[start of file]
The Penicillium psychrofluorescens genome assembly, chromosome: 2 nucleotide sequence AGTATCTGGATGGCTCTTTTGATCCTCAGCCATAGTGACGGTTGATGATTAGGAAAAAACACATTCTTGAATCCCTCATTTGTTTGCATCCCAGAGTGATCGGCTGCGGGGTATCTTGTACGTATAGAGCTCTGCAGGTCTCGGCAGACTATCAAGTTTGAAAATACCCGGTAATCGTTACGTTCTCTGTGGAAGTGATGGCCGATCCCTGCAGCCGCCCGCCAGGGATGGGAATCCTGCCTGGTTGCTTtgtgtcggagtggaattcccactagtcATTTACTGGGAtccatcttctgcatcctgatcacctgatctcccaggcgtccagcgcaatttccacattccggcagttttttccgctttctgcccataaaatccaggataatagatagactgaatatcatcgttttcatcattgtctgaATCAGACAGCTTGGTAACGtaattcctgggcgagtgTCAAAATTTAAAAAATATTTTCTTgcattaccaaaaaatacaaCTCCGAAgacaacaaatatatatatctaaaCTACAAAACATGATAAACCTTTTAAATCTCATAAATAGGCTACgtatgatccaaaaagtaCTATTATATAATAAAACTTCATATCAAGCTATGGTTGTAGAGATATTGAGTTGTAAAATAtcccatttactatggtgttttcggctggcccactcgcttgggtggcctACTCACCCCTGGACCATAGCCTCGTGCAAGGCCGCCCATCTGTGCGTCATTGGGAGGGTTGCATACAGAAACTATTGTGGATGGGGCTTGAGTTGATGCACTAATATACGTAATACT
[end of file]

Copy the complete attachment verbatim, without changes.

The Penicillium psychrofluorescens genome assembly, chromosome: 2 nucleotide sequence AGTATCTGGATGGCTCTTTTGATCCTCAGCCATAGTGACGGTTGATGATTAGGAAAAAACACATTCTTGAATCCCTCATTTGTTTGCATCCCAGAGTGATCGGCTGCGGGGTATCTTGTACGTATAGAGCTCTGCAGGTCTCGGCAGACTATCAAGTTTGAAAATACCCGGTAATCGTTACGTTCTCTGTGGAAGTGATGGCCGATCCCTGCAGCCGCCCGCCAGGGATGGGAATCCTGCCTGGTTGCTTtgtgtcggagtggaattcccactagtcATTTACTGGGAtccatcttctgcatcctgatcacctgatctcccaggcgtccagcgcaatttccacattccggcagttttttccgctttctgcccataaaatccaggataatagatagactgaatatcatcgttttcatcattgtctgaATCAGACAGCTTGGTAACGtaattcctgggcgagtgTCAAAATTTAAAAAATATTTTCTTgcattaccaaaaaatacaaCTCCGAAgacaacaaatatatatatctaaaCTACAAAACATGATAAACCTTTTAAATCTCATAAATAGGCTACgtatgatccaaaaagtaCTATTATATAATAAAACTTCATATCAAGCTATGGTTGTAGAGATATTGAGTTGTAAAATAtcccatttactatggtgttttcggctggcccactcgcttgggtggcctACTCACCCCTGGACCATAGCCTCGTGCAAGGCCGCCCATCTGTGCGTCATTGGGAGGGTTGCATACAGAAACTATTGTGGATGGGGCTTGAGTTGATGCACTAATATACGTAATACT